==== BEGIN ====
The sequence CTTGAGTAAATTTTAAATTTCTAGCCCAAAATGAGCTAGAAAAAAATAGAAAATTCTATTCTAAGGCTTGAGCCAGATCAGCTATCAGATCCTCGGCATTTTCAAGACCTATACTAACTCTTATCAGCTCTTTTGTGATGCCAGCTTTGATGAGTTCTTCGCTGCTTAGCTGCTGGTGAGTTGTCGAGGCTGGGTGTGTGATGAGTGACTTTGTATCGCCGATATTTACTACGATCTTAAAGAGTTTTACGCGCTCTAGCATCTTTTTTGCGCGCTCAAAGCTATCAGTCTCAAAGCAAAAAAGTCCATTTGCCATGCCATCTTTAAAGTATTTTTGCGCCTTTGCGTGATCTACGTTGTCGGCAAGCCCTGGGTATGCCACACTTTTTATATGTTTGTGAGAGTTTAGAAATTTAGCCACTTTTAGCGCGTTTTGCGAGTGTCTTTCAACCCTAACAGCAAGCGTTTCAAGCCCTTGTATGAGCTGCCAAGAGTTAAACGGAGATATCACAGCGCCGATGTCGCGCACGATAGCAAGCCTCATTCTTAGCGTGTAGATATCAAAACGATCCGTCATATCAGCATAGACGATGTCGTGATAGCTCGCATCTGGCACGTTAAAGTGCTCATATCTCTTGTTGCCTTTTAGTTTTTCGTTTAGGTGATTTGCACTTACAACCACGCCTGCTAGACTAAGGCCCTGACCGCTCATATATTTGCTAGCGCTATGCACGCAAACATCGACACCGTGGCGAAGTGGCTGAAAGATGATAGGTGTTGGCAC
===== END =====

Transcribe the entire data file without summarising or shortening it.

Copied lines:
The sequence CTTGAGTAAATTTTAAATTTCTAGCCCAAAATGAGCTAGAAAAAAATAGAAAATTCTATTCTAAGGCTTGAGCCAGATCAGCTATCAGATCCTCGGCATTTTCAAGACCTATACTAACTCTTATCAGCTCTTTTGTGATGCCAGCTTTGATGAGTTCTTCGCTGCTTAGCTGCTGGTGAGTTGTCGAGGCTGGGTGTGTGATGAGTGACTTTGTATCGCCGATATTTACTACGATCTTAAAGAGTTTTACGCGCTCTAGCATCTTTTTTGCGCGCTCAAAGCTATCAGTCTCAAAGCAAAAAAGTCCATTTGCCATGCCATCTTTAAAGTATTTTTGCGCCTTTGCGTGATCTACGTTGTCGGCAAGCCCTGGGTATGCCACACTTTTTATATGTTTGTGAGAGTTTAGAAATTTAGCCACTTTTAGCGCGTTTTGCGAGTGTCTTTCAACCCTAACAGCAAGCGTTTCAAGCCCTTGTATGAGCTGCCAAGAGTTAAACGGAGATATCACAGCGCCGATGTCGCGCACGATAGCAAGCCTCATTCTTAGCGTGTAGATATCAAAACGATCCGTCATATCAGCATAGACGATGTCGTGATAGCTCGCATCTGGCACGTTAAAGTGCTCATATCTCTTGTTGCCTTTTAGTTTTTCGTTTAGGTGATTTGCACTTACAACCACGCCTGCTAGACTAAGGCCCTGACCGCTCATATATTTGCTAGCGCTATGCACGCAAACATCGACACCGTGGCGAAGTGGCTGAAAGATGATAGGTGTTGGCAC